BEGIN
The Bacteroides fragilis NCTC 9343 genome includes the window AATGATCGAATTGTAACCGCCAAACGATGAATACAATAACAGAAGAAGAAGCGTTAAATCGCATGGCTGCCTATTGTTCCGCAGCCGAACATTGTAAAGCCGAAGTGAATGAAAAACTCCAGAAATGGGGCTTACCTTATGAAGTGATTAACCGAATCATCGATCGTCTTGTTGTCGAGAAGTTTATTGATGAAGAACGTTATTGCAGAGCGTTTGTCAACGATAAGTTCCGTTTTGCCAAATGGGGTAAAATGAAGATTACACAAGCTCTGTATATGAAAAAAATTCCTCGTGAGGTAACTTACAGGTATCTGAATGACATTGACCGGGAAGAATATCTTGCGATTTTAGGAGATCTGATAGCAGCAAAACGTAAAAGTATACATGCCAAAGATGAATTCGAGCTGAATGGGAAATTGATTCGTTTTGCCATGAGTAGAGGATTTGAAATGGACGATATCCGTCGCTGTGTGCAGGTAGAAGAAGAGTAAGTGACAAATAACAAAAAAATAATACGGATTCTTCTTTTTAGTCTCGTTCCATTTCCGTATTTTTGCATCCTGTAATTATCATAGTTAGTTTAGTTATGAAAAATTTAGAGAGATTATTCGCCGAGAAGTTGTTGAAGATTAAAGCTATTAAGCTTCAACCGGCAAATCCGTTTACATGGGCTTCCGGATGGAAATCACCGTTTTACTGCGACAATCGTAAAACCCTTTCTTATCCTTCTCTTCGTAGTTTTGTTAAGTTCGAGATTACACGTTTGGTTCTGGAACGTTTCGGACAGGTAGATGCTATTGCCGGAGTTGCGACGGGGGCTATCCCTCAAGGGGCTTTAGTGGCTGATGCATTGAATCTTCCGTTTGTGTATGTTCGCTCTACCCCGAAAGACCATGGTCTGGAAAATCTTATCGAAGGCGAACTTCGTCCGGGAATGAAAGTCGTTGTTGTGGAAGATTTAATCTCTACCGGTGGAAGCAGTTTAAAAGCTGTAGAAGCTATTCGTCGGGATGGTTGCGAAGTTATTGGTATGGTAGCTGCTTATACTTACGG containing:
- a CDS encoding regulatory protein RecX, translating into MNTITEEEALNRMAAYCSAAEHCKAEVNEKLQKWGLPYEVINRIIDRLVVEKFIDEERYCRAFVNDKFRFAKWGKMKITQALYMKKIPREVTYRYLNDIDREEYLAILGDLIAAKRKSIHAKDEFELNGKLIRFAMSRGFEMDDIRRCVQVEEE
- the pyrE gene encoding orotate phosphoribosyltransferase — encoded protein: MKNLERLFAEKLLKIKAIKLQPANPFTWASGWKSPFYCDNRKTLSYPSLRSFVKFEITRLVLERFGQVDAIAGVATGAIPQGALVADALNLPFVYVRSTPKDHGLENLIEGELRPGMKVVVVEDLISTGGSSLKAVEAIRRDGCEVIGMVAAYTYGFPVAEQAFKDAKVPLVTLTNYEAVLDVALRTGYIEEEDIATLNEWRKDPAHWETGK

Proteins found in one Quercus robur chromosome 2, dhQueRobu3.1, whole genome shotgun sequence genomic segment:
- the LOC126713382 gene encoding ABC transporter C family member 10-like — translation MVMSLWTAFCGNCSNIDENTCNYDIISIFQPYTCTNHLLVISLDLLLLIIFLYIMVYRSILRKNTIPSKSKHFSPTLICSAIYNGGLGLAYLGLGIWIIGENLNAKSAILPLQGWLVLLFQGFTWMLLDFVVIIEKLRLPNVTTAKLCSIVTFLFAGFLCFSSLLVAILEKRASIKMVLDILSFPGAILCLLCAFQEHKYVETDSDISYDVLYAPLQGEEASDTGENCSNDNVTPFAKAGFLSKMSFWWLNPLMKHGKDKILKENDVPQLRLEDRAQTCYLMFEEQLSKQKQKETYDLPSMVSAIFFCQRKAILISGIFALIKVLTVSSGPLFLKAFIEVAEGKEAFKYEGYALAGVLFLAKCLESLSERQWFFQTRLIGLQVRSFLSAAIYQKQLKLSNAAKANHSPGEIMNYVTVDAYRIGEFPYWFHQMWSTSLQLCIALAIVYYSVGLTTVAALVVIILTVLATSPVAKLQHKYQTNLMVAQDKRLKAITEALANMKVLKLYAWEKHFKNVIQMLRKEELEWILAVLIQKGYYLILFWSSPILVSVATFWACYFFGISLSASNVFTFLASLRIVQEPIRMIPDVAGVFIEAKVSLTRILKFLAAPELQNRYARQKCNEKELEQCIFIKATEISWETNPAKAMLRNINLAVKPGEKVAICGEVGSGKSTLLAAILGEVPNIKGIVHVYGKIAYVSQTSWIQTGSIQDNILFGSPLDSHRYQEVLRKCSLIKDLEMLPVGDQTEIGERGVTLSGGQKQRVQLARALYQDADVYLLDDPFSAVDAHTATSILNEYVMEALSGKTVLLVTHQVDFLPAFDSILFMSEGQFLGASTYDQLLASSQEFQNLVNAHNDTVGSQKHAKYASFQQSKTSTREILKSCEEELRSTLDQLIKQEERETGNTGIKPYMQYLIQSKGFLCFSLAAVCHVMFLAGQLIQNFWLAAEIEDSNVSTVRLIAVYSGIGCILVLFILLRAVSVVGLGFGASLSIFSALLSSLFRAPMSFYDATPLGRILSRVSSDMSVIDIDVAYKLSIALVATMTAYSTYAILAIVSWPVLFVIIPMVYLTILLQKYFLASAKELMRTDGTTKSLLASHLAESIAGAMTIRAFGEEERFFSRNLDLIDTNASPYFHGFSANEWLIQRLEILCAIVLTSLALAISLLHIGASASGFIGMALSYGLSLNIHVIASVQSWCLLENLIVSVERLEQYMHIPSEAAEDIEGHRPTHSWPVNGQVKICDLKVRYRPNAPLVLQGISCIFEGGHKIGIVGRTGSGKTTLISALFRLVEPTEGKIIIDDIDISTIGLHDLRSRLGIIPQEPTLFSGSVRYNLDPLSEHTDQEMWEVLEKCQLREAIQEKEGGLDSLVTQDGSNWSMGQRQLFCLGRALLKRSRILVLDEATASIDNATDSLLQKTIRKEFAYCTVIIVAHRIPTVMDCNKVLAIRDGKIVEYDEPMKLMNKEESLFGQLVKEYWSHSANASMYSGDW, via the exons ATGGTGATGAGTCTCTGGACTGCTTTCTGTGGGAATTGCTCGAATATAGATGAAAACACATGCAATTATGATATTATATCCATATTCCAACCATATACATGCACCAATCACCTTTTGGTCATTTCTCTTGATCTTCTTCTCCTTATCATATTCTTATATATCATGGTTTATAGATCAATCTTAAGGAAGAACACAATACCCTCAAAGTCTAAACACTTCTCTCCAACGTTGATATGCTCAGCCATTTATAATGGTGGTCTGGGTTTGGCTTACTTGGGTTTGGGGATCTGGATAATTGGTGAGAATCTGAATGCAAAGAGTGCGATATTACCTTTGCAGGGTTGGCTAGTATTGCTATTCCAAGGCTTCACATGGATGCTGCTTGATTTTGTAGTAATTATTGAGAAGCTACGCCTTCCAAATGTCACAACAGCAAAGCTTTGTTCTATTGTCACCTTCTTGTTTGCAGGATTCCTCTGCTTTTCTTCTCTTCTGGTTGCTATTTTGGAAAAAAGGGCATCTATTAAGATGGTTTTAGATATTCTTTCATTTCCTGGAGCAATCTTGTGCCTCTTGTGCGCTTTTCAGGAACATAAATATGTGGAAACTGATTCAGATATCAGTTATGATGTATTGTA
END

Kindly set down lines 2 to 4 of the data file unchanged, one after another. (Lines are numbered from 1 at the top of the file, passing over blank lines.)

- a CDS encoding regulatory protein RecX, translating into MNTITEEEALNRMAAYCSAAEHCKAEVNEKLQKWGLPYEVINRIIDRLVVEKFIDEERYCRAFVNDKFRFAKWGKMKITQALYMKKIPREVTYRYLNDIDREEYLAILGDLIAAKRKSIHAKDEFELNGKLIRFAMSRGFEMDDIRRCVQVEEE
- the pyrE gene encoding orotate phosphoribosyltransferase — encoded protein: MKNLERLFAEKLLKIKAIKLQPANPFTWASGWKSPFYCDNRKTLSYPSLRSFVKFEITRLVLERFGQVDAIAGVATGAIPQGALVADALNLPFVYVRSTPKDHGLENLIEGELRPGMKVVVVEDLISTGGSSLKAVEAIRRDGCEVIGMVAAYTYGFPVAEQAFKDAKVPLVTLTNYEAVLDVALRTGYIEEEDIATLNEWRKDPAHWETGK

Proteins found in one Quercus robur chromosome 2, dhQueRobu3.1, whole genome shotgun sequence genomic segment: